There will be shortfall of at least a quarter on
the Labour Party’s promise of a €500 million "wealth tax” package
announced last December in the budget for 2013.
figures released by Minister for Finance Michael Noonan this week
showed cuts in tax relief for private pension funds that would provide
pensions of over €60,000 per annum will yield far less revenue for the
State than anticipated.
In the budget last
December it was estimated the annual saving to the State would be €250
million. But in a reply to parliamentary questions put by Fianna Fáil
finance spokesman Michael McGrath and former Labour minister Roisin
Shortall this week, Mr Noonan disclosed that the yield would be less
that - only €120 million.
Mr McGrath said the disclosure had "blown a
massive hole” in Labour’s "wealth tax”, reducing its overall value from
€500 million to €370 million, a fall of 26 per cent.
was never the case that it could yield that much and the claim has been
dismantled by the release of this information that the State will get
less than half the proceeds it claimed,” he said.
measure was announced in the budget of last December but because of the
complexities in setting up the scheme, its introduction was delayed
The Labour Party made it the central party of a "wealth tax” package which it said would yield half a billion euro to the State.
single measure would yield €250 million, the party claimed. Other
measures included in last year’s package were the increase in Dirt tax
to 33 per cent; increases in Capital Gains Tax and Capital Acquisitions
Tax; extending PRSI to all non-direct income including rents and share
dividend income; and what it described as a "mansion tax” of 0.25 per
cent on homes worth over €1 million.
was announced after Labour Ministers were unsuccessful in their efforts
to get Fine Gael to agree to those earning over €100,000 paying an
additional 3 per cent in the Universal Social Charge. It was received,
politically, as a consolation to the junior Coalition partner to show
measures directed at the wealthiest in society.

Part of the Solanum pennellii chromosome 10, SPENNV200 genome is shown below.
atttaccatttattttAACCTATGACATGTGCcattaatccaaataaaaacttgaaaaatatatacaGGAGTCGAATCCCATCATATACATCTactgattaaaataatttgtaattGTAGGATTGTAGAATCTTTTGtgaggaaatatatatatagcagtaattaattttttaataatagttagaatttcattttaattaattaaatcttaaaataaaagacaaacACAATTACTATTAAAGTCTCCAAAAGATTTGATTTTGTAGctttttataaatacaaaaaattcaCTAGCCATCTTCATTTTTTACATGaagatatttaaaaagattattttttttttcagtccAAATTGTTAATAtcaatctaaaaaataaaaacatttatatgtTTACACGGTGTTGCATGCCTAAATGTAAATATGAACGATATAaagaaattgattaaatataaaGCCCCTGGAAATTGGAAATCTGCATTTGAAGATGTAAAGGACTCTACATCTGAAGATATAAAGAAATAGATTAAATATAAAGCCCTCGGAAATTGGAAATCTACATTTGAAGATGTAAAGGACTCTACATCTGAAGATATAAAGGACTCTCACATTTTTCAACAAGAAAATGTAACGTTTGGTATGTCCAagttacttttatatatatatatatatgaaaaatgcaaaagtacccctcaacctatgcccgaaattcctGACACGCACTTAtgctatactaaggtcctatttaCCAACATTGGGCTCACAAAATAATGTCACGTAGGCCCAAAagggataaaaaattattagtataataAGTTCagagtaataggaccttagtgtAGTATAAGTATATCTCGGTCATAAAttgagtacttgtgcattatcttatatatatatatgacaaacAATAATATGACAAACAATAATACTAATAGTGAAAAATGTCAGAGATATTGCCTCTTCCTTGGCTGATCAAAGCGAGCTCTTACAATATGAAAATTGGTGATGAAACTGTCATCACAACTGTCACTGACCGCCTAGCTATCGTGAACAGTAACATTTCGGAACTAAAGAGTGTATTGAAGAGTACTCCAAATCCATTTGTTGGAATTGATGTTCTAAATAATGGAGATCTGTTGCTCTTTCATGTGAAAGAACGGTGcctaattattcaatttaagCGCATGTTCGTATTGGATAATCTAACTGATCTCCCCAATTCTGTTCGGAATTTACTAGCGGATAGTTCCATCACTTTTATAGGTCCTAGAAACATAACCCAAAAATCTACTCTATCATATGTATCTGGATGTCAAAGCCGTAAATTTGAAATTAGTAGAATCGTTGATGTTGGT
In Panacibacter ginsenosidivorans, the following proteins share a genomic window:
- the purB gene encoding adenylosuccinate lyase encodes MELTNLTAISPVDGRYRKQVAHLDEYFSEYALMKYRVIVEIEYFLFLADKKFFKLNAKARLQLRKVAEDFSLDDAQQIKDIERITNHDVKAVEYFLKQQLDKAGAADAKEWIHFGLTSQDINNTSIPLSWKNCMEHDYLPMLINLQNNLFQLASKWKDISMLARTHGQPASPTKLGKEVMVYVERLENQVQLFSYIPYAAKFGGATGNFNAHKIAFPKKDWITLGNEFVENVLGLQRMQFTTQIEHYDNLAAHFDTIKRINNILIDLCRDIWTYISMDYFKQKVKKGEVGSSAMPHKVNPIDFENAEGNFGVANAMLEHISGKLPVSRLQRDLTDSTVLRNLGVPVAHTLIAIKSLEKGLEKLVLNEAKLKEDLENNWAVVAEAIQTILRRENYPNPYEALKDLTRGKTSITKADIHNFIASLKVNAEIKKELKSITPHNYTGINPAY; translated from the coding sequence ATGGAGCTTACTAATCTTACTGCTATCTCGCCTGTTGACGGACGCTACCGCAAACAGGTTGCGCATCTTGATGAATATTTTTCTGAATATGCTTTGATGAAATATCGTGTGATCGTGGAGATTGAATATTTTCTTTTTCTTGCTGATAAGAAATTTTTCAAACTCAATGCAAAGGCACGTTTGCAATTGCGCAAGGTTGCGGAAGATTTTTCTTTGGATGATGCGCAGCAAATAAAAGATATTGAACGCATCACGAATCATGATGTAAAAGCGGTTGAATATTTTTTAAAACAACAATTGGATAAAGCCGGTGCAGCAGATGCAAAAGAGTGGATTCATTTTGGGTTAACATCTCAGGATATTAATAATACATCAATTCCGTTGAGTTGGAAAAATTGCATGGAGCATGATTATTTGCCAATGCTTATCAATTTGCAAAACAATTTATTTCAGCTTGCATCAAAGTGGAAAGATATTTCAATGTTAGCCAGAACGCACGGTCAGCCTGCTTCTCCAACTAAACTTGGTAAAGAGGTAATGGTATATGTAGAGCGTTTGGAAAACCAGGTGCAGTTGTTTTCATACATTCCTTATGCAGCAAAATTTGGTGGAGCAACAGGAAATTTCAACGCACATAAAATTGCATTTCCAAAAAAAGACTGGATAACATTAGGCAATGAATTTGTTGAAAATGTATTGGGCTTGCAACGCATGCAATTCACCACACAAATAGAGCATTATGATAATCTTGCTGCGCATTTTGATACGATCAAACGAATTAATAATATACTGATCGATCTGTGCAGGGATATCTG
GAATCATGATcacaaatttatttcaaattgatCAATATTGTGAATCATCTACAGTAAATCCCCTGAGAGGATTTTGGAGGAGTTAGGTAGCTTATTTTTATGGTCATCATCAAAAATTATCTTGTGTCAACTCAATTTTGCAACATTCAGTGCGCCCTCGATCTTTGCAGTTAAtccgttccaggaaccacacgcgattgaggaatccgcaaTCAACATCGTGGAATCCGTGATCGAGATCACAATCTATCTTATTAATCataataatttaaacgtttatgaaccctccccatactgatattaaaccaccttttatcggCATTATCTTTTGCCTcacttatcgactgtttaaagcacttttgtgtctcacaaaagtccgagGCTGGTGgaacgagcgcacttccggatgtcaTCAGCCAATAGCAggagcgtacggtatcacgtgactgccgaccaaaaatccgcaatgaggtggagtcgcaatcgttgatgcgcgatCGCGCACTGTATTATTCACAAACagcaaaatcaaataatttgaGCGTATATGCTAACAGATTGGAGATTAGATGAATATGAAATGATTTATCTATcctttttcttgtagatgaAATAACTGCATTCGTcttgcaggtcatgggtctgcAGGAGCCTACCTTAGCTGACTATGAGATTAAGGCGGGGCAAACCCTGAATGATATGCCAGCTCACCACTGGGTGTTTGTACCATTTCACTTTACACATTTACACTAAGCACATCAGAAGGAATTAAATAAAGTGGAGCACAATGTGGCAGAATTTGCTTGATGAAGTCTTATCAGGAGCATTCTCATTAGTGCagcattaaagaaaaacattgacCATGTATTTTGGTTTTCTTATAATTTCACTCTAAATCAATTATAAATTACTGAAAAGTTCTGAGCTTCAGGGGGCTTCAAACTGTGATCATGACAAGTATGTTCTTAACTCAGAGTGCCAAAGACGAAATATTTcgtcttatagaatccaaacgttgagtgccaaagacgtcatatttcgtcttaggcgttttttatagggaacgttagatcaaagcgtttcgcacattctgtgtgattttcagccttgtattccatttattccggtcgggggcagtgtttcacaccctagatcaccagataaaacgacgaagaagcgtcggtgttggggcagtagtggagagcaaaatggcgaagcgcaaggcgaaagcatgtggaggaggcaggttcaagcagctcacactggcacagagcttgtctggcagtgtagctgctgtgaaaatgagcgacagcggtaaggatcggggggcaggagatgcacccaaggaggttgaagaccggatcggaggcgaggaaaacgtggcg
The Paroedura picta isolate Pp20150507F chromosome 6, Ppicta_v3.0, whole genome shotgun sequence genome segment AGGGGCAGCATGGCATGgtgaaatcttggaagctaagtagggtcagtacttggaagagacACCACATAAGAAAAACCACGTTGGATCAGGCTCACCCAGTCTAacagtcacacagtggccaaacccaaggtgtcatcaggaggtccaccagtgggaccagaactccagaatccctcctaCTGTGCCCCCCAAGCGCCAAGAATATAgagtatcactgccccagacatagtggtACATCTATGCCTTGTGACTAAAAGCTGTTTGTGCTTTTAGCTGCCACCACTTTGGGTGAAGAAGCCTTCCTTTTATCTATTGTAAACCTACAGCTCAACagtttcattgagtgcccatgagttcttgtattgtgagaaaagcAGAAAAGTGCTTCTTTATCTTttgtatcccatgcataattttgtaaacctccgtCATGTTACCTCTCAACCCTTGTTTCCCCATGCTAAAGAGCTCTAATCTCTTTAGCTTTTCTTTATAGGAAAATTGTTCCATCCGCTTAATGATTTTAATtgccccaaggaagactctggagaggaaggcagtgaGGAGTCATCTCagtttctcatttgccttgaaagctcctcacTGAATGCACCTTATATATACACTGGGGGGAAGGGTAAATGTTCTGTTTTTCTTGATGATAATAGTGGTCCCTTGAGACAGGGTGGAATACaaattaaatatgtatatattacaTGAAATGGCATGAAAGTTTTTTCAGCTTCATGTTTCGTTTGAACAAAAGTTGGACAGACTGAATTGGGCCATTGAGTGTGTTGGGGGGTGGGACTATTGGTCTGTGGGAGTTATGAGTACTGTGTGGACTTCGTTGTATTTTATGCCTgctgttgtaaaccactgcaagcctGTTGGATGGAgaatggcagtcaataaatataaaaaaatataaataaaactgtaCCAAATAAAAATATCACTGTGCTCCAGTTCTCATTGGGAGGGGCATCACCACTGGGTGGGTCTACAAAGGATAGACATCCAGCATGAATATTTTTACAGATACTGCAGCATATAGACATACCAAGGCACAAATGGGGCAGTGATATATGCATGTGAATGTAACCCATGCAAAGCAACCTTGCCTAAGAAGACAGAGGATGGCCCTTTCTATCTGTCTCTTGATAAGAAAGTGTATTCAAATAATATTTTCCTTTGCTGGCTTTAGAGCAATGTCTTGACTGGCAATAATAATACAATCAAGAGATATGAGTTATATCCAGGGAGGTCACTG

and Department of Finance sources said yesterday that other measures
announced in this year’s budget compensated for the shortfall. Measures
that were cited from this month’s budget were the bank levy of €150; the
further increase in Dirt from 33 per cent to 41 per cent, and the
continuation of the pension levy beyond its expiry date.
was also pointed out that there was an inevitable element of estimation
when trying to predict the figures for measures like this, with one
source suggesting the savings to the State could be higher.
Department of Finance adopt a conservative approach. We would hope that
the take-up will be higher than that,” said the source.
Last week, Mr Noonan disclosed disagreements between his department and the pension industry.
At an economic forum last Friday, he said he had fulfilled his side of the bargain, but the pension industry had not.
was taken as a reference to the agreement that the Government would not
reduce tax relief on pension levies from the marginal rate of 41 per
cent to the standard rate of 20 per cent, or an intermediate rate in the
The Government position is that the
pension industry provided figures for the alternative solution that have
not been borne out upon scrutiny. The department said last night that
the issue of reducing tax relief from the marginal rate will not be
This article first appeared in irishtimes.com.